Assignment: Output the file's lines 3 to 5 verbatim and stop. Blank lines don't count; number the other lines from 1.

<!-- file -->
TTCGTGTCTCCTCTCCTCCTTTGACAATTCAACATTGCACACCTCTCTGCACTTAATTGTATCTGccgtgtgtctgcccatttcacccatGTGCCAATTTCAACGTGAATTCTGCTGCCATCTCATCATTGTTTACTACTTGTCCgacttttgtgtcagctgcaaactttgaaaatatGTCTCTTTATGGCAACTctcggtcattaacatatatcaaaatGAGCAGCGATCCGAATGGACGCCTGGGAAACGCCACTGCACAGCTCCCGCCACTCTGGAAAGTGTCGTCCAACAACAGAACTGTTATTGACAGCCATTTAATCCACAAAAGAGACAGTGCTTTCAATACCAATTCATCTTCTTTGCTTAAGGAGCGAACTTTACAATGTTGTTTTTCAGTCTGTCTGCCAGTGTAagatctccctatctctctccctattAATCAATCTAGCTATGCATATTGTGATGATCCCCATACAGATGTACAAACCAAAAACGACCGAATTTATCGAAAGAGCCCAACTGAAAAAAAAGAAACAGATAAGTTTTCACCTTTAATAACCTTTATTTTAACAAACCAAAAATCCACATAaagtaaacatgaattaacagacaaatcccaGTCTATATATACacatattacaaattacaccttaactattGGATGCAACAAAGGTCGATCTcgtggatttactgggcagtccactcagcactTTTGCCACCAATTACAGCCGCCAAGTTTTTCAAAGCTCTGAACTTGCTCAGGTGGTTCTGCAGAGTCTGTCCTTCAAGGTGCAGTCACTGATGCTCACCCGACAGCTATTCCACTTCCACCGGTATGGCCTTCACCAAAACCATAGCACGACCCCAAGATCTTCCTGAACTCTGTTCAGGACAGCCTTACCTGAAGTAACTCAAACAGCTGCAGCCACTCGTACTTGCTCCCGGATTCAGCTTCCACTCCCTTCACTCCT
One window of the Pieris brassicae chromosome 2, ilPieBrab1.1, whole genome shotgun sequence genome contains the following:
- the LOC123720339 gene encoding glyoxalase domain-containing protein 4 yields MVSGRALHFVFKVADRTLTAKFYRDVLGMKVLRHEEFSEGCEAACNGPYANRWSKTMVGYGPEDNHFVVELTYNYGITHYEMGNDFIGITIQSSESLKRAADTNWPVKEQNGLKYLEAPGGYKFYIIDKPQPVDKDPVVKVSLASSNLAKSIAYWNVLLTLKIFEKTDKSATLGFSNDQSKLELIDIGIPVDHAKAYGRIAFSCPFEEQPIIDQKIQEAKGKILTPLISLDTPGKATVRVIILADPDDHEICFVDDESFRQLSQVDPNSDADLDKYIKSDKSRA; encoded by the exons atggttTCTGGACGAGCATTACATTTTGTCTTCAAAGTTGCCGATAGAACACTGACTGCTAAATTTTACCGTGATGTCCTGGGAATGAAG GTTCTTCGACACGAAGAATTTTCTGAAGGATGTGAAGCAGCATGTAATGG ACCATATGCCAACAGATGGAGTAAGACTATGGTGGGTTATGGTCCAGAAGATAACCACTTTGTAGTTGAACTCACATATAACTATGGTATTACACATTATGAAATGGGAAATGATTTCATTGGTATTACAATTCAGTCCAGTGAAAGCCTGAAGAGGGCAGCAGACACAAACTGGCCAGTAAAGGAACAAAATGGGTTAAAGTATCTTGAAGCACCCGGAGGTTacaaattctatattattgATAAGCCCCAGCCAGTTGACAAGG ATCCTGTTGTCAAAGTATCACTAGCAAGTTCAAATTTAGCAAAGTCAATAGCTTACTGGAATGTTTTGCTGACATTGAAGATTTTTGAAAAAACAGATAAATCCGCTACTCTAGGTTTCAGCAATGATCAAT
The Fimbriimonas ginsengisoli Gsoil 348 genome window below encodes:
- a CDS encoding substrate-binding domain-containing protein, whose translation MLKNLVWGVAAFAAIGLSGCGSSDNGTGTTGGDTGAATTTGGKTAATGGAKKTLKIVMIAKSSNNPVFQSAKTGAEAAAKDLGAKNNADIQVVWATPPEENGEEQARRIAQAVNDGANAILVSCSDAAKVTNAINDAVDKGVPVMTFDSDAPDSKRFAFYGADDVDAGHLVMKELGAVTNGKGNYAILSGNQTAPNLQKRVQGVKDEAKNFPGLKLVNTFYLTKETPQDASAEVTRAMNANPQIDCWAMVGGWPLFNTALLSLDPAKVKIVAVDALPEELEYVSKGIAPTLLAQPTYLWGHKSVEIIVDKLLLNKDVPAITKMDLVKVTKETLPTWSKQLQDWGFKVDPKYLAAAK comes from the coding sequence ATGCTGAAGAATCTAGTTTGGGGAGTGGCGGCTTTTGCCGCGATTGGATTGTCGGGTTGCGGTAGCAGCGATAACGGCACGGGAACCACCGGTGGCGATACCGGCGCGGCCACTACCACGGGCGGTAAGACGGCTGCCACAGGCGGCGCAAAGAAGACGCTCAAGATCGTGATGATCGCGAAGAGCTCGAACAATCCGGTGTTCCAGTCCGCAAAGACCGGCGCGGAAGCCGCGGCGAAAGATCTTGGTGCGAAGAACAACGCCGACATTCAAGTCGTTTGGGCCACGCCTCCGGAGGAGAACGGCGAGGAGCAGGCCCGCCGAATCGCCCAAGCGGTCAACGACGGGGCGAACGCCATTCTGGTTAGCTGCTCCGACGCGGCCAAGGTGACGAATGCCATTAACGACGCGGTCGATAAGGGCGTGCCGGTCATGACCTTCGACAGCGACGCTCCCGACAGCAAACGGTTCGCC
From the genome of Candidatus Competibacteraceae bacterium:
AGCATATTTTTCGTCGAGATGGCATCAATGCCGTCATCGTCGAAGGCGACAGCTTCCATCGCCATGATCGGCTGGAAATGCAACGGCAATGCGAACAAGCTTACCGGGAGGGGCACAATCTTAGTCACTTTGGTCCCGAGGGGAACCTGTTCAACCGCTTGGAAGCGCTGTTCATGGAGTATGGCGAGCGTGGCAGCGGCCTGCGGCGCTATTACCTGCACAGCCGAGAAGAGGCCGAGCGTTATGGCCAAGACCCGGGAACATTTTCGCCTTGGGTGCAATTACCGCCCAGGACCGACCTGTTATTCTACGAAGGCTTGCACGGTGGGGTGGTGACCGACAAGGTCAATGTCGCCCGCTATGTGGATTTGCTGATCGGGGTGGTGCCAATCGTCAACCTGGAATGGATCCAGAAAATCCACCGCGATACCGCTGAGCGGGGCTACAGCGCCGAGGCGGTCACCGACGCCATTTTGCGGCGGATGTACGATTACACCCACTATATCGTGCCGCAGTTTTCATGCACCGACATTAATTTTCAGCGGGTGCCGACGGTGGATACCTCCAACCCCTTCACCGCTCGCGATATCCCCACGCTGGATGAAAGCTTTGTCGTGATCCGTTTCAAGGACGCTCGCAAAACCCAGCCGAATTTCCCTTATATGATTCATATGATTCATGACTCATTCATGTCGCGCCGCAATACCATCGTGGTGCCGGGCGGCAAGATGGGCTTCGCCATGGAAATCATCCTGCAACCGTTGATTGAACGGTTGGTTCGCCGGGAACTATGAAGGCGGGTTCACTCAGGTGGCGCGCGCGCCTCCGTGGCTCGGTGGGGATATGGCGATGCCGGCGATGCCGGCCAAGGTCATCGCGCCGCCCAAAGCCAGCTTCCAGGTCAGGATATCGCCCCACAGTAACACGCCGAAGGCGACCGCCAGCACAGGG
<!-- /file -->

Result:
- the LOC123720339 gene encoding glyoxalase domain-containing protein 4 yields MVSGRALHFVFKVADRTLTAKFYRDVLGMKVLRHEEFSEGCEAACNGPYANRWSKTMVGYGPEDNHFVVELTYNYGITHYEMGNDFIGITIQSSESLKRAADTNWPVKEQNGLKYLEAPGGYKFYIIDKPQPVDKDPVVKVSLASSNLAKSIAYWNVLLTLKIFEKTDKSATLGFSNDQSKLELIDIGIPVDHAKAYGRIAFSCPFEEQPIIDQKIQEAKGKILTPLISLDTPGKATVRVIILADPDDHEICFVDDESFRQLSQVDPNSDADLDKYIKSDKSRA; encoded by the exons atggttTCTGGACGAGCATTACATTTTGTCTTCAAAGTTGCCGATAGAACACTGACTGCTAAATTTTACCGTGATGTCCTGGGAATGAAG GTTCTTCGACACGAAGAATTTTCTGAAGGATGTGAAGCAGCATGTAATGG ACCATATGCCAACAGATGGAGTAAGACTATGGTGGGTTATGGTCCAGAAGATAACCACTTTGTAGTTGAACTCACATATAACTATGGTATTACACATTATGAAATGGGAAATGATTTCATTGGTATTACAATTCAGTCCAGTGAAAGCCTGAAGAGGGCAGCAGACACAAACTGGCCAGTAAAGGAACAAAATGGGTTAAAGTATCTTGAAGCACCCGGAGGTTacaaattctatattattgATAAGCCCCAGCCAGTTGACAAGG ATCCTGTTGTCAAAGTATCACTAGCAAGTTCAAATTTAGCAAAGTCAATAGCTTACTGGAATGTTTTGCTGACATTGAAGATTTTTGAAAAAACAGATAAATCCGCTACTCTAGGTTTCAGCAATGATCAAT
The Fimbriimonas ginsengisoli Gsoil 348 genome window below encodes:
- a CDS encoding substrate-binding domain-containing protein, whose translation MLKNLVWGVAAFAAIGLSGCGSSDNGTGTTGGDTGAATTTGGKTAATGGAKKTLKIVMIAKSSNNPVFQSAKTGAEAAAKDLGAKNNADIQVVWATPPEENGEEQARRIAQAVNDGANAILVSCSDAAKVTNAINDAVDKGVPVMTFDSDAPDSKRFAFYGADDVDAGHLVMKELGAVTNGKGNYAILSGNQTAPNLQKRVQGVKDEAKNFPGLKLVNTFYLTKETPQDASAEVTRAMNANPQIDCWAMVGGWPLFNTALLSLDPAKVKIVAVDALPEELEYVSKGIAPTLLAQPTYLWGHKSVEIIVDKLLLNKDVPAITKMDLVKVTKETLPTWSKQLQDWGFKVDPKYLAAAK comes from the coding sequence ATGCTGAAGAATCTAGTTTGGGGAGTGGCGGCTTTTGCCGCGATTGGATTGTCGGGTTGCGGTAGCAGCGATAACGGCACGGGAACCACCGGTGGCGATACCGGCGCGGCCACTACCACGGGCGGTAAGACGGCTGCCACAGGCGGCGCAAAGAAGACGCTCAAGATCGTGATGATCGCGAAGAGCTCGAACAATCCGGTGTTCCAGTCCGCAAAGACCGGCGCGGAAGCCGCGGCGAAAGATCTTGGTGCGAAGAACAACGCCGACATTCAAGTCGTTTGGGCCACGCCTCCGGAGGAGAACGGCGAGGAGCAGGCCCGCCGAATCGCCCAAGCGGTCAACGACGGGGCGAACGCCATTCTGGTTAGCTGCTCCGACGCGGCCAAGGTGACGAATGCCATTAACGACGCGGTCGATAAGGGCGTGCCGGTCATGACCTTCGACAGCGACGCTCCCGACAGCAAACGGTTCGCC